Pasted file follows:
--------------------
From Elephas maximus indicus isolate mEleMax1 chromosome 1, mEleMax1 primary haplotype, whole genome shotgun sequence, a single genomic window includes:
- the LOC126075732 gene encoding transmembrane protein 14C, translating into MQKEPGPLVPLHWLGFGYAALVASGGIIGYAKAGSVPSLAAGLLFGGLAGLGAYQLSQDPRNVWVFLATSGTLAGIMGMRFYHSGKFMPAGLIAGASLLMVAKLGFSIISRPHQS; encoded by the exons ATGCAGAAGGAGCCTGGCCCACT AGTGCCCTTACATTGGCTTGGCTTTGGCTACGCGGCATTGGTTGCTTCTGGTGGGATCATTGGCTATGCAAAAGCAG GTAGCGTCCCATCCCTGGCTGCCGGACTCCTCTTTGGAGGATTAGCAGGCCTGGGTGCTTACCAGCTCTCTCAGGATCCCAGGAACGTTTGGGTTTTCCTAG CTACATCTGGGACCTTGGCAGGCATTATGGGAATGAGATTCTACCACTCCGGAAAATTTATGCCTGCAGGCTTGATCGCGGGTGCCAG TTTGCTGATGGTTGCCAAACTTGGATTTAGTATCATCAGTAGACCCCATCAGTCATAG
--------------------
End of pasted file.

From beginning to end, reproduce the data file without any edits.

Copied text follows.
From Elephas maximus indicus isolate mEleMax1 chromosome 1, mEleMax1 primary haplotype, whole genome shotgun sequence, a single genomic window includes:
- the LOC126075732 gene encoding transmembrane protein 14C, translating into MQKEPGPLVPLHWLGFGYAALVASGGIIGYAKAGSVPSLAAGLLFGGLAGLGAYQLSQDPRNVWVFLATSGTLAGIMGMRFYHSGKFMPAGLIAGASLLMVAKLGFSIISRPHQS; encoded by the exons ATGCAGAAGGAGCCTGGCCCACT AGTGCCCTTACATTGGCTTGGCTTTGGCTACGCGGCATTGGTTGCTTCTGGTGGGATCATTGGCTATGCAAAAGCAG GTAGCGTCCCATCCCTGGCTGCCGGACTCCTCTTTGGAGGATTAGCAGGCCTGGGTGCTTACCAGCTCTCTCAGGATCCCAGGAACGTTTGGGTTTTCCTAG CTACATCTGGGACCTTGGCAGGCATTATGGGAATGAGATTCTACCACTCCGGAAAATTTATGCCTGCAGGCTTGATCGCGGGTGCCAG TTTGCTGATGGTTGCCAAACTTGGATTTAGTATCATCAGTAGACCCCATCAGTCATAG